1. Hello Debra – yes of course I will review your policy. Genworth is by far the largest carrier offering LTC insurance and they are taking a number of steps to ensure that claims will be paid. My fax number is 615-590-0307. Thanks,

      Phyllis Shelton

    • Chris on January 27, 2013 at 10:10 pm
    • Reply

    You actually make it seem really easy along with your presentation but I to find this matter to be actually something that I believe I’d never understand. It sort of feels too complex and very broad for me. I’m taking a look ahead on your subsequent submit, I’ll attempt to get the cling of it!

    1. My goal in life is to make planning for long-term care easy Chris. If you want to proceed, just to to the contact us page on my site and complete the short questionnaire. Thanks!

      Phyllis Shelton

      • Gina Marie Taylor on March 12, 2019 at 11:35 am
      • Reply

      Im caring for a lady in early dementis. Her husband has LTCI thru John Hancock. She is also on medicare. They want my certifications before they will reimburse him. Im thru an agency now but im trying for under table for personal reasons. If im not certified, and not on books, can he still get reimbursed? How can we achieve this?

      1. No, your client cannot get reimbursed with a John Hancock policy unless you are certified as a home health aide. You don’t have to come through a home health agency, but you do have to proof to John Hancock that you have your home health aide certification. John Hancock is a reimbursement policy as most LTCi policies are, which means benefits are paid for eligible charges up to the daily or monthly benefit. Any amount unused stays in the benefit account and makes it last longer. A cash plan would pay your client regardless of the charges and the family could use the money however they like and pay whomever they like to be a caregiver. These plans are very rare today.

    • Elizabeth on December 14, 2012 at 11:15 am
    • Reply

    I am 49 years old and my financial advisor has quoted me some rates on long term care insurance. he advised that the rates are going up next year and now would be a good time to buy it. I am in a quandry trying to figure out whether it is worth paying around 3000/year now for a policy. I live alone and may have enough money to pay this out based on my savings. I have 700,000 dollars that is for my retirement right now and will inherit about 400,000 (in today’s value) at some point. This is a Genworth plan and I live in California. I also don’t know whether I will retire and die here. I am considering moving to Europe. So much to consider… Is now the right time to buy given all my questions? Thanks, Elizabeth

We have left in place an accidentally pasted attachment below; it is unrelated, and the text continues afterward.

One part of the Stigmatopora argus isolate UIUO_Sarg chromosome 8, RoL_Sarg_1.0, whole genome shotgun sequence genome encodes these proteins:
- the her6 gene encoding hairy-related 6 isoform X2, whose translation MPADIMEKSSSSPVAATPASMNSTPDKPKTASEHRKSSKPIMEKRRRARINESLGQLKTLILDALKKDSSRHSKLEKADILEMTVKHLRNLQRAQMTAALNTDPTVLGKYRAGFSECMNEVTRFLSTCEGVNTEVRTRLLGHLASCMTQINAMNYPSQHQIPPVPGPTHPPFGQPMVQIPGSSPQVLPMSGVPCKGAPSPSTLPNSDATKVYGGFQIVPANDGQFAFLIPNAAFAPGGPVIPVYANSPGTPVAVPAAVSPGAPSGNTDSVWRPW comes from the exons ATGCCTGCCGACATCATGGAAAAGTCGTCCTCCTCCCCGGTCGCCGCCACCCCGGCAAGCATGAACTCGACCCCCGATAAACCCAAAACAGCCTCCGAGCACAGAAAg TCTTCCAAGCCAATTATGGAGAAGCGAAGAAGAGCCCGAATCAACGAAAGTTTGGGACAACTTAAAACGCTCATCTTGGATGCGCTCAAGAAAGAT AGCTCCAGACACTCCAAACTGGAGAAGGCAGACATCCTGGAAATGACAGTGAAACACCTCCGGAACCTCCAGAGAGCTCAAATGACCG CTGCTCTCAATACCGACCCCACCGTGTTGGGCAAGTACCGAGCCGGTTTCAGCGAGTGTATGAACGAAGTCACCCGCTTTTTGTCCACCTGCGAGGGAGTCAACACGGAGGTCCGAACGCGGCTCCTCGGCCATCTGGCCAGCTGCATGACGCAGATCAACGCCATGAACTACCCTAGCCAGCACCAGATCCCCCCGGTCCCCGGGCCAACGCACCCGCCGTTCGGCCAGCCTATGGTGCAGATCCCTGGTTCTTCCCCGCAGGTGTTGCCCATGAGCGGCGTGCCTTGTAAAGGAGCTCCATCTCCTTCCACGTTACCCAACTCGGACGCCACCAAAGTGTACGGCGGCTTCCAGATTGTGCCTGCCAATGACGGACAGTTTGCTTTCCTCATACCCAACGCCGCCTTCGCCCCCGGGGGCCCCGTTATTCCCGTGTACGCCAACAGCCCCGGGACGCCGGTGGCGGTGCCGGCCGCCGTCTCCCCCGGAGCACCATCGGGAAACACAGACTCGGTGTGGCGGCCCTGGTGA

1. Your financial advisor is 100% correct, Elizabeth. Now is the time to buy it as it will get more expensive sooner rather than later. Also, gender rating is going to start next year which means women will have to pay more and single women will have to pay the most. In my opinion, you don’t have enough money to self-insure. Some plans have international benefits and there is one plan (MedAmerica Insurance Company) that is all cash and provides world-wide coverage. All cash means you get a check each month after qualifying for benefits and you can spend it however you need it. It is owned by the Blue Cross plan in Rochester, New York and is available in California. Several plans have a partial international benefit. Please don’t wait. You also have your insurability to consider. I see way too many people in their 40s who have developed a progressive health condition and can’t qualify for long-term care insurance.

    • Maureen on October 28, 2011 at 10:29 pm
    • Reply

    I am 62yrs old and my employer has decided to offer LTC with 90days elimination period with buy more coverage over time and3%and 5% increase for life compound.The daily benefit starts at $150 and ends at .$300. The monthly payments start at $100 and $171 at this time.Can you advise me on the best action to take. Thank you Maureen

    1. The 5% compound is the best, Maureen. The “Buy more coverage over time” option is the most expensive as your premium will continue to increase each time you buy more. The 5% will make your benefits double every 15 years. The 3% takes 24 years for them to double. The daily benefit choice is influenced by the cost of care in your area and how much of that cost you are willing to pay out of your own savings. You can see some cost of care surveys under “Cost of Care” on this website. My advice is to buy as much as you can afford at your current age. It will only cost more as you get older and you may have a health problem that doesn’t allow you to buy later. Finally, thank your employer for offering this essential benefit!

  2. Thanks for stopping by Maryanne. Most people need long-term care insurance and the younger you buy it, the more affordable it is. Plus, you have a much greater chance of being able to qualify with good health. Some plans have preferred health discounts of 5%-15% and it’s really nice when you can get one of those.

    • Maryanne on March 15, 2011 at 6:42 pm
    • Reply

    Hi and thanks for finding the time to explain the terminlogy towards the newbies!

Leave a Reply

Your email address will not be published.